Many Ghanaians, both home and abroad have taken to the social media to express their anger, surprise and total disagreements of a report filed by Yale University Student, Aimee Alphonso and published on University’s website after her 4weeks medical internship at the Kole Bu Teaching Hospital in Accra.
The first thing that I noticed when I stepped off of the plane was intense heat. We landed during a giant dust storm — part of the annual harmattan — with temperatures bordering 100°F. I learned very quickly that sweat would become an inescapable part of my daily life. But even more striking than the heat and dust was the poverty I saw as soon as I stepped out of the airport.
According to Aimee Alphonso in her report, she saw dozens of people walking barefoot and wearing tattered rags for clothing. For her, most houses she was in Accra dilapidated and abandoned small buildings.
Dozens of people were walking barefoot, wearing tattered rags for clothing. Women balanced heavy tubs of goods on their heads, gently avoiding the goats grazing on the sparse burned grass. Colorful billboards and signs decorated dilapidated and abandoned buildings. Small houses and shops were fashioned out of old shipping containers.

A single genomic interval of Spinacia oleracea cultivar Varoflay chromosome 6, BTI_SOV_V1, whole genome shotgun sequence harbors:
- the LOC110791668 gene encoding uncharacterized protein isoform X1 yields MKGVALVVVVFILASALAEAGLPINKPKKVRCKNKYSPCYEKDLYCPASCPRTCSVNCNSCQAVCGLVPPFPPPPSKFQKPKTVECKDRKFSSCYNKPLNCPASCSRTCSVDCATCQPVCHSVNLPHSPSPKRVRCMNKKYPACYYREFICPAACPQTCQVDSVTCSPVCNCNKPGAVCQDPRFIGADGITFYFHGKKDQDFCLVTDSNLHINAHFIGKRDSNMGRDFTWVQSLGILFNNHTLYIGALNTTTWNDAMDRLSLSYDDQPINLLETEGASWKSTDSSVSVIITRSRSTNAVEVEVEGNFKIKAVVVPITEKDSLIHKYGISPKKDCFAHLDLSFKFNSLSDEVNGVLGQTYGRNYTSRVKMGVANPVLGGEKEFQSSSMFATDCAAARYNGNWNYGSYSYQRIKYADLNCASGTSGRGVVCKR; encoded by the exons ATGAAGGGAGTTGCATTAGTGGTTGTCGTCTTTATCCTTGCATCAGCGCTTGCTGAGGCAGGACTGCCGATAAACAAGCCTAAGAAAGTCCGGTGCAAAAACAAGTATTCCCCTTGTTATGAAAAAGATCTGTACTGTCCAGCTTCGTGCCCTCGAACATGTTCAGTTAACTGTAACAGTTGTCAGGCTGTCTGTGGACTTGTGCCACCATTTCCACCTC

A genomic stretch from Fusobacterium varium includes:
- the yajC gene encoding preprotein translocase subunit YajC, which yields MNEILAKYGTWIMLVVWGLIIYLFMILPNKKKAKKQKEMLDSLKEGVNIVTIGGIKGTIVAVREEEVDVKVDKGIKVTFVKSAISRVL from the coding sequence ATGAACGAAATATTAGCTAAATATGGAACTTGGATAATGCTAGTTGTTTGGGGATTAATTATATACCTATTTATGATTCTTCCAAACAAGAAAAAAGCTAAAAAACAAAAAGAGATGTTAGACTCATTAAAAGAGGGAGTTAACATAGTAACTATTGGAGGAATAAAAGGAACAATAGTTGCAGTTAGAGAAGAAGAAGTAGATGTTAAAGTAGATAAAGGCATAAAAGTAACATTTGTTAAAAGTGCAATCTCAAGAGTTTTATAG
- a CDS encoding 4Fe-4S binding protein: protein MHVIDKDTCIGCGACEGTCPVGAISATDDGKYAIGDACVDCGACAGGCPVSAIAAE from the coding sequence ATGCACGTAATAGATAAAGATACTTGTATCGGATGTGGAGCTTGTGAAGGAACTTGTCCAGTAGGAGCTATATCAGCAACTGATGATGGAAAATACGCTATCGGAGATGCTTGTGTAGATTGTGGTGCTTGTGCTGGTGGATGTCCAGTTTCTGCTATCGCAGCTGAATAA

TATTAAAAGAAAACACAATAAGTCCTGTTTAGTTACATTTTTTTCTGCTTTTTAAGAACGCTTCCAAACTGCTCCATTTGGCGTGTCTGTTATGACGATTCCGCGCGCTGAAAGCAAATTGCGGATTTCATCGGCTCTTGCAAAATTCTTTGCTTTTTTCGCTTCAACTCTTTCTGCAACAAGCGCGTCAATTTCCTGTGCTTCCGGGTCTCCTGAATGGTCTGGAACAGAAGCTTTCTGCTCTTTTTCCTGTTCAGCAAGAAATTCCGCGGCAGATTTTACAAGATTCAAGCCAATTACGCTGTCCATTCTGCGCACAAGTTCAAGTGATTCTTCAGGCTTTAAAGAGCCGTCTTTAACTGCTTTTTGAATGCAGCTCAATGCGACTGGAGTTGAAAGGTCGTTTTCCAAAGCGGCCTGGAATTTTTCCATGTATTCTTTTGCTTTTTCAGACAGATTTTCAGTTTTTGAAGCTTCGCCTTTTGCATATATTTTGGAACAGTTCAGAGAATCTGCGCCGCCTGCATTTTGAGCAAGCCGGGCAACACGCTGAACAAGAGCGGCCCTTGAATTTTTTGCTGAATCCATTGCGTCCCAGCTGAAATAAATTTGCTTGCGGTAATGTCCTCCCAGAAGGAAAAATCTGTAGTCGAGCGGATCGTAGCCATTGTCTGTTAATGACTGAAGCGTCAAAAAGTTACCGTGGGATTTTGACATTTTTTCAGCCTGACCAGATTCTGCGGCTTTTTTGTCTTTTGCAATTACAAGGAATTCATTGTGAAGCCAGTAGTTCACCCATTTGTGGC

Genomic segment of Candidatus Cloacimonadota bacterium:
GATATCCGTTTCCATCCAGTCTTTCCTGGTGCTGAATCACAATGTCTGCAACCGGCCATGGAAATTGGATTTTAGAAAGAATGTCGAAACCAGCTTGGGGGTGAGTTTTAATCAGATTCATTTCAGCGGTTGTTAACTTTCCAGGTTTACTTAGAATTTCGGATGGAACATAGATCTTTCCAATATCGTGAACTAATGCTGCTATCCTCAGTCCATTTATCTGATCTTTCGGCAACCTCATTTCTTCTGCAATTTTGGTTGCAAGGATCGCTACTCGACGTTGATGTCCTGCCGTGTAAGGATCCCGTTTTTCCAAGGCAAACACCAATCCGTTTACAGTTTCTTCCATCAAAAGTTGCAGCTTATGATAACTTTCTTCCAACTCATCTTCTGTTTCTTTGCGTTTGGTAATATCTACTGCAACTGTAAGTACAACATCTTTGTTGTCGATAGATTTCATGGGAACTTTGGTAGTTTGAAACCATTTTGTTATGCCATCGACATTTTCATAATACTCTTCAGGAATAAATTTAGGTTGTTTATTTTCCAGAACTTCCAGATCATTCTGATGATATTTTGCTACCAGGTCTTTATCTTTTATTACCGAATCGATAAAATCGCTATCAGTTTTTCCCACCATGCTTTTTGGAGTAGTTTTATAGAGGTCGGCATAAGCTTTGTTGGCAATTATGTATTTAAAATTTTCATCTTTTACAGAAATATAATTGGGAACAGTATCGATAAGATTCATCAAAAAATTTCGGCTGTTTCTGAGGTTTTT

This is what Aimee Alphonso said about the taxi driver who to her to her from the airport:
As I looked more closely at my taxi driver, I realized that his shoes were mismatched. His watch had only the hour hand, and his shirt was that of a woman. He had clearly put together what he could find. I looked down at my own clothes and I realized that my shoes not only matched, but were also thick and sturdy. My clothes were my own and fit well, and my two bags of luggage were conveniently on wheels. These small details felt like embarrassingly massive luxuries.
This horrific image created by Aimee Alphonso about what she claimed to have experienced in Ghana made many Ghanaians questioning “Is Aimee a theatre arts student mastering fictitious comical write-ups?”
Prosper Yaw Tsikata also reacted to the report on his facebook wall:
Pitfalls of our trained incapacities: these things have become the norms than exceptions. We cannot see them as anomalies anymore because our trained eyes divert attention from them. We could have seen them for what they were if we weren’t trained the ways we we have been trained. Aimee Alphonso’s description of the Kotoka International Airport, the taxi driver, and the ride from the airport seems to me a gross misrepresentation and misleading. For the scenes at the Korle-Bu Teaching Hospital, l believe the details speak for themselves from an apprentice physicians lens. The scenes at Korle-Bu speak of years of neglect followed by years of normalization of the strange–our new normal in a world where God saves the political decision makers and their families in London and New York. Please read to the end!
The report which was published on the University’s website (https://news.yale.edu/2018/02/19/medical-student-aimee-alphonso-what-i-learned-during-my-rotation-ghana) on February 19, 2018 has since been deleted from the website.
See the screenshot of the report:
Source: AwakeAfrica.com | Efo Korsi Senyo